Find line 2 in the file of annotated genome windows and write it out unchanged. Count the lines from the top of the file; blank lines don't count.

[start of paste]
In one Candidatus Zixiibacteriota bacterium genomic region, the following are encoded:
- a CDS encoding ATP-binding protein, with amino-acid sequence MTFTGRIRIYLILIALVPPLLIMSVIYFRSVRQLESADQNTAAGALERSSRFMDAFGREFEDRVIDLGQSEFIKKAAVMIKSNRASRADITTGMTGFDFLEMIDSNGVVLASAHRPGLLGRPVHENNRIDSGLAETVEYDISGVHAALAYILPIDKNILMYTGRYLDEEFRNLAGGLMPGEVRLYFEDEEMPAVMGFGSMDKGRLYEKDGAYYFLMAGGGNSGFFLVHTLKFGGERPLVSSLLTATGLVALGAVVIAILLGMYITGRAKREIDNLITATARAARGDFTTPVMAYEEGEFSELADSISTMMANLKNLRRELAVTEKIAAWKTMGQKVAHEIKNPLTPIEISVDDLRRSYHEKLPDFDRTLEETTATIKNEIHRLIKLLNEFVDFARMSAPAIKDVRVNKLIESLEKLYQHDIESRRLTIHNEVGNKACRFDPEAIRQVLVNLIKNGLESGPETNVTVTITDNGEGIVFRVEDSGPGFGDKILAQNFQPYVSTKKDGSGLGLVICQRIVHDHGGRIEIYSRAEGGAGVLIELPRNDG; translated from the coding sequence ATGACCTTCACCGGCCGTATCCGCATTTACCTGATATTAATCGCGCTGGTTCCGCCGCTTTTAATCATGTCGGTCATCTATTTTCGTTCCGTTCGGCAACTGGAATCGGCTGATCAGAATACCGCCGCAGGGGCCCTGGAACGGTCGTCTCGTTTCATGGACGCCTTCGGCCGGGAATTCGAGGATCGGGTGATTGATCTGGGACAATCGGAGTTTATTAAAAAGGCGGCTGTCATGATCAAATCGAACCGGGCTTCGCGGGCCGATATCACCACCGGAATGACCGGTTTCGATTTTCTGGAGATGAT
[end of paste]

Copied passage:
- a CDS encoding ATP-binding protein, with amino-acid sequence MTFTGRIRIYLILIALVPPLLIMSVIYFRSVRQLESADQNTAAGALERSSRFMDAFGREFEDRVIDLGQSEFIKKAAVMIKSNRASRADITTGMTGFDFLEMIDSNGVVLASAHRPGLLGRPVHENNRIDSGLAETVEYDISGVHAALAYILPIDKNILMYTGRYLDEEFRNLAGGLMPGEVRLYFEDEEMPAVMGFGSMDKGRLYEKDGAYYFLMAGGGNSGFFLVHTLKFGGERPLVSSLLTATGLVALGAVVIAILLGMYITGRAKREIDNLITATARAARGDFTTPVMAYEEGEFSELADSISTMMANLKNLRRELAVTEKIAAWKTMGQKVAHEIKNPLTPIEISVDDLRRSYHEKLPDFDRTLEETTATIKNEIHRLIKLLNEFVDFARMSAPAIKDVRVNKLIESLEKLYQHDIESRRLTIHNEVGNKACRFDPEAIRQVLVNLIKNGLESGPETNVTVTITDNGEGIVFRVEDSGPGFGDKILAQNFQPYVSTKKDGSGLGLVICQRIVHDHGGRIEIYSRAEGGAGVLIELPRNDG; translated from the coding sequence ATGACCTTCACCGGCCGTATCCGCATTTACCTGATATTAATCGCGCTGGTTCCGCCGCTTTTAATCATGTCGGTCATCTATTTTCGTTCCGTTCGGCAACTGGAATCGGCTGATCAGAATACCGCCGCAGGGGCCCTGGAACGGTCGTCTCGTTTCATGGACGCCTTCGGCCGGGAATTCGAGGATCGGGTGATTGATCTGGGACAATCGGAGTTTATTAAAAAGGCGGCTGTCATGATCAAATCGAACCGGGCTTCGCGGGCCGATATCACCACCGGAATGACCGGTTTCGATTTTCTGGAGATGAT